In fighter procurement, there’s a concept known as the high-low mix: buy a small number of expensive fighters and a large number of less expensive fighter. The theory goes that it’s bad to be outnumbered and bad to be out-gadgeted, so mix the two together and mitigate the disadvantages of both1.
There’s a similar paradigm in naval procurement, although the reasoning is different. Big, expensive surface combatants—your carriers, your Kirovs, your Burkes—are well and dandy, and indeed, are usually more capable than the equivalent tonnage of smaller things. They have an enormous and obvious drawback, though: physically, they can only be in one place at a time. Luchtburg has its ‘high’ platforms in its aircraft carriers2, and it also has its ‘super-low’ local naval force3. What has been missing, up to this article, is a solid, dependable, light- to middleweight warship: an Oliver Hazard Perry for the modern age.
I’ve rather given up the game in the title, because, for a nation in the Americas, there is only one choice that makes any sense for worldwide sea lane influence: the FREMM, a French-Italian collaboration. Specifically, I’m talking about the Italian anti-submarine version. Over the French version, it has 900 tons, extra range and speed, room for a second helicopter, extra VLS tubes4, anti-submarine cruise missiles, a towed array, and a better radar. As I see it, a frigate5 has three major roles.
First, and most traditional, is the anti-submarine role. The Italian ASW FREMM is an extremely capable ship in this regard. Perhaps its most critical edge over other, similar options is the ability to carry two medium-lift helicopters. With their mobility, sensors, and immunity to counterattack, helicopters are extraordinarily important ASW assets, to the point where I dismiss out of hand any ASW ship without room for a brace of helos. Also important is a good towed sonar, and FREMM doesn’t disappoint. It has an advanced towed array from Thales, which has such exciting features as a separated transmitter and receiver array for working around layers, and low-frequency operational modes for longer active detection ranges.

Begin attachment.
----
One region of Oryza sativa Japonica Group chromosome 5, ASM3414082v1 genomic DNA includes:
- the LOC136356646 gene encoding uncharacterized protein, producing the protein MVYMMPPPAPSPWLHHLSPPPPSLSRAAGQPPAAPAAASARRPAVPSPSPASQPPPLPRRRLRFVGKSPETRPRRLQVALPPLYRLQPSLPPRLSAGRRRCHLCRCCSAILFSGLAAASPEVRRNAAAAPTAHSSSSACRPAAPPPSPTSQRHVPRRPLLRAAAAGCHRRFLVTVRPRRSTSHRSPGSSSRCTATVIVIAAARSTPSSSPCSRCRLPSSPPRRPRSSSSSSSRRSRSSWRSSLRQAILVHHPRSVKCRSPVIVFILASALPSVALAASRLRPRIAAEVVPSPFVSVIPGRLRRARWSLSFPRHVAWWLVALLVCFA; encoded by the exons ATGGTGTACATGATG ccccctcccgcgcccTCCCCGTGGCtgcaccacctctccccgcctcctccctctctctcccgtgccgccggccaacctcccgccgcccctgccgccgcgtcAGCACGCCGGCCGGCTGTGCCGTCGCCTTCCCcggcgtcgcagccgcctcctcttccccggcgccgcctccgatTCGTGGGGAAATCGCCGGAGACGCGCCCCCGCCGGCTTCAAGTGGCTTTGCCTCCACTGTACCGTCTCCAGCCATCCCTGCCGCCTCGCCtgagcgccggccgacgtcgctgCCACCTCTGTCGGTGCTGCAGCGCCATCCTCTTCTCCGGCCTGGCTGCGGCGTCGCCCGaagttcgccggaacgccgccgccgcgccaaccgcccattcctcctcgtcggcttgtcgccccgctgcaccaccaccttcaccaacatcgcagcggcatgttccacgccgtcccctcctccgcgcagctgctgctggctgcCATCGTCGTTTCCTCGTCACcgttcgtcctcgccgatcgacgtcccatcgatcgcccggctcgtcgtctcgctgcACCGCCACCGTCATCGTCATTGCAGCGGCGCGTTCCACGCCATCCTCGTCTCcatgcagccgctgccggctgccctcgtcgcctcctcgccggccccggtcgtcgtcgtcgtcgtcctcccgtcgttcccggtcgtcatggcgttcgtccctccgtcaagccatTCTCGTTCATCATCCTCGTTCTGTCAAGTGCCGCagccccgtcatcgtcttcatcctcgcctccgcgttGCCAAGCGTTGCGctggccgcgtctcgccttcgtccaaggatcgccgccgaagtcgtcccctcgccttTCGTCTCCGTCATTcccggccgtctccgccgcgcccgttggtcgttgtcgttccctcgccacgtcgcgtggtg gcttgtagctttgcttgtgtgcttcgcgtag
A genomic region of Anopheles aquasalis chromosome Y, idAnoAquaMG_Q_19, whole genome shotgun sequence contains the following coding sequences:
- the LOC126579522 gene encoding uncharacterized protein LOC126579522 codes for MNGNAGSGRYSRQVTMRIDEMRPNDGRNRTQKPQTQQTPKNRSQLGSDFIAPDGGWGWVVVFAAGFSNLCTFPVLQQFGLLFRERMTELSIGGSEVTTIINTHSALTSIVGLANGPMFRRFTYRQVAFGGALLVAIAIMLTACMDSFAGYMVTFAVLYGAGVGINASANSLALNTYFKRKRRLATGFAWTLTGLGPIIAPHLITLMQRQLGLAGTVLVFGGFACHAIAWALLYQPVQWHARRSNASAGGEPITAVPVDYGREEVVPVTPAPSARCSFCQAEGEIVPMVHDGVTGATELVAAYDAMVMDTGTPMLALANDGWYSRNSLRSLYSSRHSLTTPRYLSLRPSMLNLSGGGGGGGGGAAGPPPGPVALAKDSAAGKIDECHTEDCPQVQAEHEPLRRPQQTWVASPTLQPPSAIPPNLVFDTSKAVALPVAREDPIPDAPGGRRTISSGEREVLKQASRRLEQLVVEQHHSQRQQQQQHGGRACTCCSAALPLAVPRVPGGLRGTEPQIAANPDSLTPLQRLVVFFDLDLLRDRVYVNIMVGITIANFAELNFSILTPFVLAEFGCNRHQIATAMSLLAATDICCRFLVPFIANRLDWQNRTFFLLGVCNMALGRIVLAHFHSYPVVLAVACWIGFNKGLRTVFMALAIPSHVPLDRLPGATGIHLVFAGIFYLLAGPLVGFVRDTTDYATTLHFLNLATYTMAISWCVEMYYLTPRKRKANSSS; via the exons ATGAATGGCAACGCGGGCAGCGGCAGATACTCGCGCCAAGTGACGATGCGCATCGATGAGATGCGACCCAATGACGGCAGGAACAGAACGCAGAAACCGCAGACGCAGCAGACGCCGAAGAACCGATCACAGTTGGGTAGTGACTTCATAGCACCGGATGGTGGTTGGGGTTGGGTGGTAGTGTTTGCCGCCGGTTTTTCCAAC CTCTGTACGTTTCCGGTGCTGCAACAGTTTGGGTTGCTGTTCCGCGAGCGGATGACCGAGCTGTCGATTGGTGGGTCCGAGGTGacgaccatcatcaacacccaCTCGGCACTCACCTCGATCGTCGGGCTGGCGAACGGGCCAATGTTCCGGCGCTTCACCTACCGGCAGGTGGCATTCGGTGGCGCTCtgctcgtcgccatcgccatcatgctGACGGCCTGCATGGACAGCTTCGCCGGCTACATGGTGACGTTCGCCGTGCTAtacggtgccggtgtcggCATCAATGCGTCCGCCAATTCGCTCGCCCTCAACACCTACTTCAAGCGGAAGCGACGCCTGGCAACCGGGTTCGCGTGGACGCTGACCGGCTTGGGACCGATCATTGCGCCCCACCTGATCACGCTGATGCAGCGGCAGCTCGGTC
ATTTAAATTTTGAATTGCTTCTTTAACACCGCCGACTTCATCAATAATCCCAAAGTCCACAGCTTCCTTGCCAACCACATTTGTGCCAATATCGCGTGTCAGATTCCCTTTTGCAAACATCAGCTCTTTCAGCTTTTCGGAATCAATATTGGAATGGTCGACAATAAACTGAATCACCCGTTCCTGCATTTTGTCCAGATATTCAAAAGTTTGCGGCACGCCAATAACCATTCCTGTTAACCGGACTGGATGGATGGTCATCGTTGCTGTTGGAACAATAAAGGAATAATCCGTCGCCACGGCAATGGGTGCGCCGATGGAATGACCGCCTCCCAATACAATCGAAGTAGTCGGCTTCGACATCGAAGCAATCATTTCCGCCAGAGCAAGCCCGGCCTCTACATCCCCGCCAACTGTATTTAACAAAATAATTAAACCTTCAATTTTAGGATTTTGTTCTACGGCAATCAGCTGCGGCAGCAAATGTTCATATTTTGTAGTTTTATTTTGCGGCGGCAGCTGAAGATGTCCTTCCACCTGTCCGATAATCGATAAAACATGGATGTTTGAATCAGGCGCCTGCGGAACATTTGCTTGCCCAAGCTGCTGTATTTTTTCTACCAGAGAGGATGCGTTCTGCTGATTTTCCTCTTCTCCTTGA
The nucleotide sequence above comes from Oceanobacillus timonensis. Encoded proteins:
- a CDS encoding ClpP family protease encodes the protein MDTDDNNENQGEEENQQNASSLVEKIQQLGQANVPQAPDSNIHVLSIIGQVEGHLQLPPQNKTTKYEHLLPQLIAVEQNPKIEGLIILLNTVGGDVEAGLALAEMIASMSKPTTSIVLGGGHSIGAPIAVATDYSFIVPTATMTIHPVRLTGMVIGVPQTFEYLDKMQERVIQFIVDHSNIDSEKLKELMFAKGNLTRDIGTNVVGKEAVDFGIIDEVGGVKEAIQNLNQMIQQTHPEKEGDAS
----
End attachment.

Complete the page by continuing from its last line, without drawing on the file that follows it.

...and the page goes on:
Second, a ship operating by itself must be able to defend itself against air and cruise missile threats. The Italian version uses the Selex EMPAR radar, one of the class-toppers in the realm of passive electronically-scanned arrays for naval vessels, and the Luchtbourgish version carries thirty-two tubes6. As with all FREMMs, it supports Aster 15 and Aster 30 missiles. As an added bonus, the latter has a dedicated anti-ballistic variant in testing, and already has minor anti-ballistic capability. Luchtburg’s FREMMs will come with standalone SEARAM launchers mounted on the foredeck and the hangar roof.
Third, a frigate must be able to attack other things on the surface, be they other seagoing vessels or land targets. The VLS, with its sixteen SYLVER A70 cells, can support cruise missiles, and the FREMM has eight cruise missile launchers amidships (the Italian version can launch anti-ship missiles, anti-submarine missiles, and land-attack missiles from the midships launchers). Further, for smaller targets, our FREMM variant mounts a pair of OTO-Melara rapid-firing 76mm guns. OTO-Melara produces a bunch of interesting ammunition for its rapid-firing guns, including an anti-ship round with IR terminal guidance, and a GPS/INS-guided land-attack munition.
1. I think. I’m not actually an expert.
2. And probably Arleigh Burkes or indigenous large missile destroyers, but I haven’t decided yet.
3. I’ll tell you later.
4. As equipped, it only has sixteen, but the Italians reserved room for another sixteen.
5. I’ll be using the European term for the FREMM, although calling a 6900-ton ship a frigate is patently absurd.
6. I would like more, but I don’t think it’s plausible to pack them in.
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